April 2, 2013
And I’m about half a year late in noticing. I guess that means I won’t have to keep any material duplicated here from there, but I’m too lazy to remove anything and don’t see the utility in doing so.
April 1, 2013
March 29, 2013
As of today.
I was going to say that’s the first time a blogger I read a significant amount from has died, but then I remembered Lee Sigelman of the Monkey Cage. I don’t expect many fans of Auster are also fans of Sigelman, but those who haven’t heard of Lee may enjoy The Hobbesian World of Democrats.
March 28, 2013
March 14, 2013
Lot’s of people have heard of that study predicting traits by Facebook “likes”. I saw a reference to the mypersonality.org url, which then directed me to where you can be analyzed at youarewhatyoulike.com. It says I am:
Liberal and artistic rather than conservative and traditional
Spontaneous and flexible versus well-organized
Shy and reserved rather than outgoing and active
Assertive and competitive rather than warm, trusting and cooperative
Calm and relaxed as opposed to stressed
The “likes” they considered most indicative were Dirty Rotten Imbeciles, Electric Wizard, Pelican and Motörhead (all of them bands). They don’t mention it, but the second probably makes them think I use drugs. The only descriptors I’d definitely agree with are “calm and relaxed” and I suppose “shy and reserved” at times. “Liberal and artistic” is probably the wrongest, but it’s true that I’m not well organized either (I don’t think there’s a way to get the descriptor “dislikes any change to their familiar disorganization”). Of course, I can’t even remember when I last “liked” anything on Facebook. About a month or so I saw one of them that I didn’t even recognize and had to wikipedia it, only to find it was a jazz fusion drummer.
March 3, 2013
February 24, 2013
For a while jokers like Noel Ignatiev have been promulgating “whiteness studies” claiming that groups like the Irish were not initially considered “white”. My comment no longer appears at Reason, but I tried pointing out to Ron Bailey that even turn-of-the-century racialists who embraced the concepts of “Nordic”, “Alpine” and “Mediterranean” still considered European immigrants to be white. Lothrop Stoddard’s notorious book “The Rising Tide of Color Against White World Supremacy” (which you can read for free online) is quite explicit on that point. At the same time, what we consider salient depends on the context. So if the only people who can effectively vote are white men (an important legal distinction inclusive to these supposedly non-white immigrants), intra-white distinctions are going to be salient in politics. In other situations where people are homogenous in race and language they might divide over religion, as in Northern Ireland.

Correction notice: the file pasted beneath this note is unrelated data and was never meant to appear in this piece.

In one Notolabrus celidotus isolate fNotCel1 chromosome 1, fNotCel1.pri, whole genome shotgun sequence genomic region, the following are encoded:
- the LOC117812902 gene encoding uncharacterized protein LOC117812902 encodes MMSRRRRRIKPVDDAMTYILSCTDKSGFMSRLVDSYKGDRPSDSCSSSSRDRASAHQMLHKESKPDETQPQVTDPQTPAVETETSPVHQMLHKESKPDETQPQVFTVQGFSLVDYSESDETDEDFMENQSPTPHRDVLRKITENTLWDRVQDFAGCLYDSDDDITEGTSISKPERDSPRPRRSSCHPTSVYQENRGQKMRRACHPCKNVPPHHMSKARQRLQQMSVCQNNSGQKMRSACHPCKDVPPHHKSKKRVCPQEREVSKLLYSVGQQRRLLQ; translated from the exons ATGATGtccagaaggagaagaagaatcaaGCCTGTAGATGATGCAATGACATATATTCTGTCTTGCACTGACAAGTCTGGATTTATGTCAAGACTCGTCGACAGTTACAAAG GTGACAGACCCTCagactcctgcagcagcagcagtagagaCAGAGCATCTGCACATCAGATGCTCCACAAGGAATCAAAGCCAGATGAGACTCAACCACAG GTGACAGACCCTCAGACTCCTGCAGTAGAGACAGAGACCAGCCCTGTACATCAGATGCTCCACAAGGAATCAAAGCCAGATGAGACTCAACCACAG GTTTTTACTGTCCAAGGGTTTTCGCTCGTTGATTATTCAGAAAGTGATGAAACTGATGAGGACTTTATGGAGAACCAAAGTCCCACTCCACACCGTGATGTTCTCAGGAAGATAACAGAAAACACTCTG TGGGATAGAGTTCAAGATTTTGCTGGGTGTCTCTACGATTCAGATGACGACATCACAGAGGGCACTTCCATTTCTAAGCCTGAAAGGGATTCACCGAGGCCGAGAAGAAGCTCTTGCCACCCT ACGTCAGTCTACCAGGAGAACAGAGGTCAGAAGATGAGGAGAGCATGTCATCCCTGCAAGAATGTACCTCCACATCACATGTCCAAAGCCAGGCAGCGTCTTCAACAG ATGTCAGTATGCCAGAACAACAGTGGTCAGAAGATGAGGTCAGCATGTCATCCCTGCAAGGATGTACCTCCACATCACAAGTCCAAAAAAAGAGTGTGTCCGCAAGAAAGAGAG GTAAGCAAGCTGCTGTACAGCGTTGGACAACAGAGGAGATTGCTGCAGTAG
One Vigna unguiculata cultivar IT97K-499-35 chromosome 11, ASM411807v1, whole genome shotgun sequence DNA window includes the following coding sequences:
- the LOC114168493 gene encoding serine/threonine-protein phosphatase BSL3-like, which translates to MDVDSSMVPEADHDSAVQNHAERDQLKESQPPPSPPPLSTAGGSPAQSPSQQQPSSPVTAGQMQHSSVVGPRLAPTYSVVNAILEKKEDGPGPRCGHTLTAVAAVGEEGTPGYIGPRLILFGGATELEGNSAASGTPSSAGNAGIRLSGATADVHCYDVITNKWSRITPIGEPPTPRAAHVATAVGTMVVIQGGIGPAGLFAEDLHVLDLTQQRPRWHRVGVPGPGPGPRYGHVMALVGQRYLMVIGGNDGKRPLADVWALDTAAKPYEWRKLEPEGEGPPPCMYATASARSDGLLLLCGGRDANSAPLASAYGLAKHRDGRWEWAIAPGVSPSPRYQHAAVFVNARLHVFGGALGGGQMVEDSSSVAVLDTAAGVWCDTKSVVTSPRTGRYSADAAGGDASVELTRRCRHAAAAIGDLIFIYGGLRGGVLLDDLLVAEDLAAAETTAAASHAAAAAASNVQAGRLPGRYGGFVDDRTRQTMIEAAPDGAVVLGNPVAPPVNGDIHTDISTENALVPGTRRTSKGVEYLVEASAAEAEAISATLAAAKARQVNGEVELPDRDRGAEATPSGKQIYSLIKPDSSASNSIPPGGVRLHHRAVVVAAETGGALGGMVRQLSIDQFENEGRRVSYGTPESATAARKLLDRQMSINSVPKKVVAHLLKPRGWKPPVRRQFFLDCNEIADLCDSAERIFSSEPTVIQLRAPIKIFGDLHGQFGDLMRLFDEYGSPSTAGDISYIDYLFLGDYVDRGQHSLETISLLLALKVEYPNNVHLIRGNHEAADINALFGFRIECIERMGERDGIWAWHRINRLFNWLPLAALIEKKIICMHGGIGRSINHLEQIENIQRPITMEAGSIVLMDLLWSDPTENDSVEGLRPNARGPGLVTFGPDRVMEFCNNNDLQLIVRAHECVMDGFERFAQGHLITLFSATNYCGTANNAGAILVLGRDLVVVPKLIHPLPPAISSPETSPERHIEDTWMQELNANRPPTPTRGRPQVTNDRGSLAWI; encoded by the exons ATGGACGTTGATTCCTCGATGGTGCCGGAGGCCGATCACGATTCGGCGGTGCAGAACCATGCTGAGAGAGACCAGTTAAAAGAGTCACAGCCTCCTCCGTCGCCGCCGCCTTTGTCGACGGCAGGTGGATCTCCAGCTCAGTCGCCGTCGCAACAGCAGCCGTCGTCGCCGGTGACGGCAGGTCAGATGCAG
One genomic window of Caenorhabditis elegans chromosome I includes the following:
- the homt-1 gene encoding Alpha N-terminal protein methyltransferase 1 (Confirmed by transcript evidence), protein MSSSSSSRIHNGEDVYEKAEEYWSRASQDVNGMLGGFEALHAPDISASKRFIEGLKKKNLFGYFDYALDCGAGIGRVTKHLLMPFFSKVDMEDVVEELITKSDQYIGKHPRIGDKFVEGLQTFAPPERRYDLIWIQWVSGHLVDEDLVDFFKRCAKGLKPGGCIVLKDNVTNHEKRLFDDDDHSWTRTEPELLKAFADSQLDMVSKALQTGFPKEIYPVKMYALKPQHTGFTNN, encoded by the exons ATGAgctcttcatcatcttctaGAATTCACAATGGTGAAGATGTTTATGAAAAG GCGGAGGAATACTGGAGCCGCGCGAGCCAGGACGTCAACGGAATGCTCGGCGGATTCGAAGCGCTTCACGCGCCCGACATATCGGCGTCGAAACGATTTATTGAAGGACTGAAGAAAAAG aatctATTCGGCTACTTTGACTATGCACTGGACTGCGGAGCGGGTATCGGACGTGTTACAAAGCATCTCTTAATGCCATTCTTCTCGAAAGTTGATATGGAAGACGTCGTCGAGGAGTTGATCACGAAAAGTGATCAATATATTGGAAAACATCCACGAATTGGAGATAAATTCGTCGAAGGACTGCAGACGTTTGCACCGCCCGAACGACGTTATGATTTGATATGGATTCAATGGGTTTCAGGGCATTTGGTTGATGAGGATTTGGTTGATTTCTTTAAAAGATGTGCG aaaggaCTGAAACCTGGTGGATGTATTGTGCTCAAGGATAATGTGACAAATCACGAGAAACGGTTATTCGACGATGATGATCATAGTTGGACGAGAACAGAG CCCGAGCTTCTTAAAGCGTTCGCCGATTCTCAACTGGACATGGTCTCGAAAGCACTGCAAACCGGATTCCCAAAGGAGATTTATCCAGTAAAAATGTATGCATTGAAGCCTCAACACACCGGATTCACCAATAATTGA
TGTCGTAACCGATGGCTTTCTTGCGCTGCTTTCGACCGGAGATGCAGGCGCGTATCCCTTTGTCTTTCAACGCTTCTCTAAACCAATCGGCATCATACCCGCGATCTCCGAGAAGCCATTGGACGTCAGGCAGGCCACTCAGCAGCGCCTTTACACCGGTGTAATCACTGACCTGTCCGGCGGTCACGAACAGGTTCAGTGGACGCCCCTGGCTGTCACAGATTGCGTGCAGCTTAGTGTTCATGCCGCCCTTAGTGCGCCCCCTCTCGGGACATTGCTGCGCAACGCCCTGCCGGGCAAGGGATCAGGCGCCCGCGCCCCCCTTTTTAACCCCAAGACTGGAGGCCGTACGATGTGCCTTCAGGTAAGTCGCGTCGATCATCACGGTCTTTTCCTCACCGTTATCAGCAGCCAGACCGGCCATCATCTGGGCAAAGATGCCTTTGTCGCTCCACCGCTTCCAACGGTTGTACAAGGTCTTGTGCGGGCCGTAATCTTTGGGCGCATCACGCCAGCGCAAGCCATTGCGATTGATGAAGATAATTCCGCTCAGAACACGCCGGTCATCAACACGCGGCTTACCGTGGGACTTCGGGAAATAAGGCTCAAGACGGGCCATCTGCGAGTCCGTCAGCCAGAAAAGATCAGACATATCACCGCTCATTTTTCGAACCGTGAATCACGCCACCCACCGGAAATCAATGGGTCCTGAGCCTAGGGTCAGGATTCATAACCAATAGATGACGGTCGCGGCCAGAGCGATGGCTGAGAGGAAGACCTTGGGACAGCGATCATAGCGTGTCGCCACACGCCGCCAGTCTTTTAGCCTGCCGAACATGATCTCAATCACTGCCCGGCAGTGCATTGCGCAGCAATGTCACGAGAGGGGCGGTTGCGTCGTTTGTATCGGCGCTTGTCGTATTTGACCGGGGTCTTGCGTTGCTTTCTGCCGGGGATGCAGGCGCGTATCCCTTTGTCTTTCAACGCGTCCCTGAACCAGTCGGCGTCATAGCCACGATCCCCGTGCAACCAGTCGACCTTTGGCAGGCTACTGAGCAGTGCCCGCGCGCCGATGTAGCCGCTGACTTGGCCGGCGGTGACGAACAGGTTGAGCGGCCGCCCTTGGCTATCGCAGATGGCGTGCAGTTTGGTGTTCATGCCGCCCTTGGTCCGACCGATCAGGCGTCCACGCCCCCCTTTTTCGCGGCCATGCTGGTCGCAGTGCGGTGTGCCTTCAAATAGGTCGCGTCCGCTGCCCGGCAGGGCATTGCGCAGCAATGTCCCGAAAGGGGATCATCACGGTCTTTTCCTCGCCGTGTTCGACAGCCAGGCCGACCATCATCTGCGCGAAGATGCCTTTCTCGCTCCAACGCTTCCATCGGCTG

Recently I came across one of the rarest of things, an anonymous comment at the iSteve blog which is actually worth reading. It links to the American Journal of Sociology paper Defining America’s Racial Boundaries: Blacks, Mexicans, and European Immigrants, 1890–1945 by Cybelle Fox and Thomas A. Guglielmo. The paper is unfortunately gated, but anonymous provides an excerpt: